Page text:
Shuteye Unison - Shuteye Unison (Cover Artwork)
Staff Review

Shuteye Unison

Shuteye Unison (2008)

Parks and Records

Atmospheric rock can be pretty hit or miss. All too often, the music sounds too distant to leave a lasting impression or serve as anything more than background noise. Granted, it's not easy to create something that stands out while still sounding, I dunno, aloof and spaced out. But sometimes a band comes along that does a nice job of honing in on that dynamic and creating a record that fits the bill for how good music within this genre should sound. Today, Shuteye Unison is that band and their self-titled debut is pretty enjoyable.

The segue from instrumental intro "Crf030608" into "Tomorrow's Five Horizons" is seamless. The jagged guitars utilized here remind this reviewer of something off The Devil and God Are Raging Inside Me, and the vocal approach employed here is soft and soothing, complementing the aforementioned guitars nicely instead of overpowering them. The activity in the rhythm section increases in the song's last minute, with forceful pounding drums and plenty of cymbal crashes that build tension. The song ends there, which is slightly disappointing, but the buildup was strong enough for it to not be a huge detractor.

"Fields Landing" is one of two opuses on the record, a seven and a half-minute epic with positively haunting vocal effects, droning keyboards and a gently strummed guitar that sets a rather somber tone in the song's first half. About five minutes into the song, distorted guitars kick in accompanied by heavy, crashing drums. The soft vocals sound more distant than ever here, but part of me thinks that was the point.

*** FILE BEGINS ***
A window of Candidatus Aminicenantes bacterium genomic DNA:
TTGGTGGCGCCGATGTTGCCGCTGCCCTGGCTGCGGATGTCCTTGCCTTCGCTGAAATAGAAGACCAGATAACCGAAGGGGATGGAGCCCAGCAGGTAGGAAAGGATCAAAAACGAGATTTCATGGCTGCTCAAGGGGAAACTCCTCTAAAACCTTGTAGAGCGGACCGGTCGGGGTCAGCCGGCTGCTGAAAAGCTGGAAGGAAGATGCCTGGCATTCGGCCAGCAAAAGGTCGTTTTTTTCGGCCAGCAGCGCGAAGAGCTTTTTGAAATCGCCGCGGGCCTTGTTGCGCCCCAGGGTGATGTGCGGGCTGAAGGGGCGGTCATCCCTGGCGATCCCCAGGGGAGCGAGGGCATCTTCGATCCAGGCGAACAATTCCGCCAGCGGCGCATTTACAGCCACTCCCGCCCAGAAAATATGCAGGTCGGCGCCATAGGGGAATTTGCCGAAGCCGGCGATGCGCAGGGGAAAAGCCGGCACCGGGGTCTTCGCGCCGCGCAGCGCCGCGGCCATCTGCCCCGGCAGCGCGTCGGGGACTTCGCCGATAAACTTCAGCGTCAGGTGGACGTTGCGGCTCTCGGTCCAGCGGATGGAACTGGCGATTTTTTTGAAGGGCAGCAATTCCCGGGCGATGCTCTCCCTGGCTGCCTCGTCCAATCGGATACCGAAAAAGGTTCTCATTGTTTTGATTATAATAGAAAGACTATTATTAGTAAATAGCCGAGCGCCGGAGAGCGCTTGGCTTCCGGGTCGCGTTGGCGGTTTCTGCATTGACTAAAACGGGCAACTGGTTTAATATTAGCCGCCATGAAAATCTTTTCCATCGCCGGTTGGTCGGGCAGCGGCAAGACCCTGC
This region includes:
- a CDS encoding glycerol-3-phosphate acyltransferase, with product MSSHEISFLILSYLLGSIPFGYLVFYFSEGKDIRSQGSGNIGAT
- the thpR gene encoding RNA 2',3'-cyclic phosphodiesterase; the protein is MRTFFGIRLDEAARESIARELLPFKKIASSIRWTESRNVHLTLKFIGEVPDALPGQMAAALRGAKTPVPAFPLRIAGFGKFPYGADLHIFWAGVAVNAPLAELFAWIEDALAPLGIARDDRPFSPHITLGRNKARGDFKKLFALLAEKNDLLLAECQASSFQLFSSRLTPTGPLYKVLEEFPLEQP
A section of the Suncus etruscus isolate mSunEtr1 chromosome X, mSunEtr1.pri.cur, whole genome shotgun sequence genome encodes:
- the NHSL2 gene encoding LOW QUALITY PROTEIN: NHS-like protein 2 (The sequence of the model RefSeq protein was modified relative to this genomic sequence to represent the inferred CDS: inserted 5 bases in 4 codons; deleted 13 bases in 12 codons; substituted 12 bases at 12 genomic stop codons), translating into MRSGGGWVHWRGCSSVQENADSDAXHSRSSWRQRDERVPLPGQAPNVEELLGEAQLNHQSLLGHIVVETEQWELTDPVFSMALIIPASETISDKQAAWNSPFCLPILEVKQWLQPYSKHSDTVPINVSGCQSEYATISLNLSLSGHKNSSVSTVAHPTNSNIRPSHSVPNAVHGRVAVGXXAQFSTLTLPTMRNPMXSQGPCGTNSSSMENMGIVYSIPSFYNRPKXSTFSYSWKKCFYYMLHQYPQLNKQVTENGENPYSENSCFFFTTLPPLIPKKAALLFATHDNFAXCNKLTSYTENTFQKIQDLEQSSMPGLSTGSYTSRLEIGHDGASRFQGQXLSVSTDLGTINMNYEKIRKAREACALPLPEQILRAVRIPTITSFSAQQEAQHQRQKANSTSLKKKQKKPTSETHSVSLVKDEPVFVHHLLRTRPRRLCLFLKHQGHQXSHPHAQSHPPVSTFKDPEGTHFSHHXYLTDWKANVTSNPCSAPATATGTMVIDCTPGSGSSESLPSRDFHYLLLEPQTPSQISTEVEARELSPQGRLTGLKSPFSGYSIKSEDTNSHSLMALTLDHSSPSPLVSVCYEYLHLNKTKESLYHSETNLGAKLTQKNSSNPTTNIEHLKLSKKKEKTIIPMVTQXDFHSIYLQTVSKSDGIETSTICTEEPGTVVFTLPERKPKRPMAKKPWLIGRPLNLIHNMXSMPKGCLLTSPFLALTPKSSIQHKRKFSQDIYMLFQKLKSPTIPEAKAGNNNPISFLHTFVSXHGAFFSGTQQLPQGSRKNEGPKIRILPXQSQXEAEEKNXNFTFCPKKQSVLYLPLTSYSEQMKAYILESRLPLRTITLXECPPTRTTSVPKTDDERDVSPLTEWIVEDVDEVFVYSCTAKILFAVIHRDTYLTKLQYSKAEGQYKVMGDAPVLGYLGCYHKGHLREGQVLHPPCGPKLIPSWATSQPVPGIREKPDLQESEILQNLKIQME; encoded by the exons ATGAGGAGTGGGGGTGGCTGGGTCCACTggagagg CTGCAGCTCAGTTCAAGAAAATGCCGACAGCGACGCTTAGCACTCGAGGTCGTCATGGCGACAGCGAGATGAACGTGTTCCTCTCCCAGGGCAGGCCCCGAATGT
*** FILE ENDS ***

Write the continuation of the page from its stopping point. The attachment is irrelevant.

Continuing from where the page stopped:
"Latin Metrics" and "Slow Ravens" are the next two tracks here, the former a dancy, almost Pinback-esque jam rife with interesting percussion and the latter a simpler, slower ballad that features more distorted guitars toward the end of the song to create an effective quiet/loud dynamic.

"Through Dunes" closes out this record on a high note, and despite its nine and a half-minute running time, never feels too long or too forced. The vocals are, once again, rather distant and echoey, creating an ambiance enhanced to near-perfection by the restrained guitar tones and sporadic drumming. Over six minutes go by before heavy, low-end Hum-esque guitar and drums kick in and the juxtaposition of that and the strange background noise makes for an entertaining listen.

At six songs and 31 minutes, this release is somewhere between an EP and a full-length, but regardless, it never really runs out of breath before the finish line. Shuteye Unison have created something awfully ambitious and managed to make it distinct and engaging without sounding forced or contrived.